Photo and audio exhibitions
, and now a documentary film are ways in which people are keeping record of one Detroit neighborhood's fight to secure a community benefits agreement in the construction of an international bridge. "Living with Industry: Detroit, Michigan" tells the story of the people of Delray, a neighborhood on the city's southwest shore that is known as much for pollution and abandonment as it is anything else. It's also the place where the United States and Canada look to place their New International Trade Crossing.
According to Community Development Advocates of Detroit, Delray is a neighborhood that experiences over 10,000 trucks in daily traffic and is host to the largest single-site waste water treatment plant in the United States, an oil refinery, and a steel-making facility. In spite of this, there are still 2,500 or so people that live in the neighborhood. Even with the construction of a bridge that is estimated to displace 700 people, the majority of Delray's residents will remain.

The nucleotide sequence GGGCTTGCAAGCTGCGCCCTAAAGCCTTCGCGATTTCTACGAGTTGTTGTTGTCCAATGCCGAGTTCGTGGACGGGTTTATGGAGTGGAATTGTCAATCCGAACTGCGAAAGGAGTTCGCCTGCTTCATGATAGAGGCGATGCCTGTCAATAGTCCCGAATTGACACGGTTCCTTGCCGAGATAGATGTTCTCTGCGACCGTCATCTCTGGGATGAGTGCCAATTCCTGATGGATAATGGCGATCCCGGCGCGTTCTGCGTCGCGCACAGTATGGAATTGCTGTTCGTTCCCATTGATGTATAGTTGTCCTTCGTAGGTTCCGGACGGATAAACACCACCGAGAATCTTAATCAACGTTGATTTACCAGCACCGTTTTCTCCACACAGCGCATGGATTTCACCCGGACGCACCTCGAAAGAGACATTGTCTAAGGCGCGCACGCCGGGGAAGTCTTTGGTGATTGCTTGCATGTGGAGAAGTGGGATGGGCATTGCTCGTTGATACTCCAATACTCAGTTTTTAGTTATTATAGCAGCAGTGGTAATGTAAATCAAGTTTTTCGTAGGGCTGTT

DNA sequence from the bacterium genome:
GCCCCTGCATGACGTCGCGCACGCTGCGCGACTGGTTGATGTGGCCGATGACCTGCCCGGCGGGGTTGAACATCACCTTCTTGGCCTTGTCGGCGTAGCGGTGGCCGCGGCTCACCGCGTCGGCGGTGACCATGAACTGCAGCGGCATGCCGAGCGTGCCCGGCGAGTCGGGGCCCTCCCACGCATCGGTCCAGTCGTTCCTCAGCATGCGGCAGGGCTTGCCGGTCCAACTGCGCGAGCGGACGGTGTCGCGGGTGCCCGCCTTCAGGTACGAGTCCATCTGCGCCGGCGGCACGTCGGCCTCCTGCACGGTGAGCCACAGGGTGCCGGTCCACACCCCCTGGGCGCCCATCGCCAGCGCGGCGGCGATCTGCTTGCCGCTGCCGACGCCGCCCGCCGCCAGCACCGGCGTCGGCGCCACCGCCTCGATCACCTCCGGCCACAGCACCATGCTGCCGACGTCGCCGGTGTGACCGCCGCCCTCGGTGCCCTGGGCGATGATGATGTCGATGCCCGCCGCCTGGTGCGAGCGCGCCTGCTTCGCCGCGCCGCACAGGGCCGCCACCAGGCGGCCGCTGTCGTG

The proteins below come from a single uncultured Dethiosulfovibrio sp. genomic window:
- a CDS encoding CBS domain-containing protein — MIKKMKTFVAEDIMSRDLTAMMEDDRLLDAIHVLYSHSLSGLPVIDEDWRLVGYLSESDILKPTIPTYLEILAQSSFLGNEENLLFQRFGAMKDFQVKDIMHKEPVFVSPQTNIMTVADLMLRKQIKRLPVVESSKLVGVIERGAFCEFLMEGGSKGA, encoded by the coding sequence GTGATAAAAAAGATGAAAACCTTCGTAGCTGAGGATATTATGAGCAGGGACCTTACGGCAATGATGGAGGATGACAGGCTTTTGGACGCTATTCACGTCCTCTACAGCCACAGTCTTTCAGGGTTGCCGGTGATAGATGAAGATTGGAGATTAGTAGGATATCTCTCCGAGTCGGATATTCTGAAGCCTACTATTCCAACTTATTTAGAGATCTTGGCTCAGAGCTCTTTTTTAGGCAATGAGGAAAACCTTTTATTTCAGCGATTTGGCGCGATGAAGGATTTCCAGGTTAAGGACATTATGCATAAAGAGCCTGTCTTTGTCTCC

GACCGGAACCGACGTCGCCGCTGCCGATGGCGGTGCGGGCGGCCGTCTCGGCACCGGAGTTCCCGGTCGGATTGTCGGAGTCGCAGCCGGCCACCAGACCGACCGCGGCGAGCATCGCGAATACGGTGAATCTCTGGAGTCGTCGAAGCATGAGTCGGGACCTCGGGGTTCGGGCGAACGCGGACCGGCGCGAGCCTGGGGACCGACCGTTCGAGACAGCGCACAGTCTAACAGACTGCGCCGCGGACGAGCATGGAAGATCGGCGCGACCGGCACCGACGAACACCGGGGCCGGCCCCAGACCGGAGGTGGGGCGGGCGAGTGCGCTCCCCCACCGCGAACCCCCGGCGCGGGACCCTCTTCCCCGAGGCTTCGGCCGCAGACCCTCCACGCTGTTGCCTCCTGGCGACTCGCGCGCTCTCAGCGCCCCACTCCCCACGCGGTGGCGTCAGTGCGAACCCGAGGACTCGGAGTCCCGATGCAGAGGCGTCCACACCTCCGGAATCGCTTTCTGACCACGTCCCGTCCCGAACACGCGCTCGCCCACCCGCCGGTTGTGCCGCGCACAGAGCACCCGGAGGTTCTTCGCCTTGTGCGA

The people in the film who are fighting for a community benefits agreement are fighting for the Detroiters who won't receive buyouts from the government to uproot and leave their homes and community. As Simone Sagovac, project director for the Southwest Detroit Community Benefits Coalition, says in the film, "One of the most important things about this bridge project and what is happening to Delray is that residents are recognized -- that their needs are there just like any other community."
The film itself comes from the Community Development Advocates of Detroit and their community storytelling project. It's a project that is focusing on the neighborhoods outside of downtown Detroit. "Living with Industry: Detroit, Michigan" was produced by filmmaker Logan Stark and CDAD public policy and communications intern Troy Anderson and is available online
Writer: MJ Galbraith
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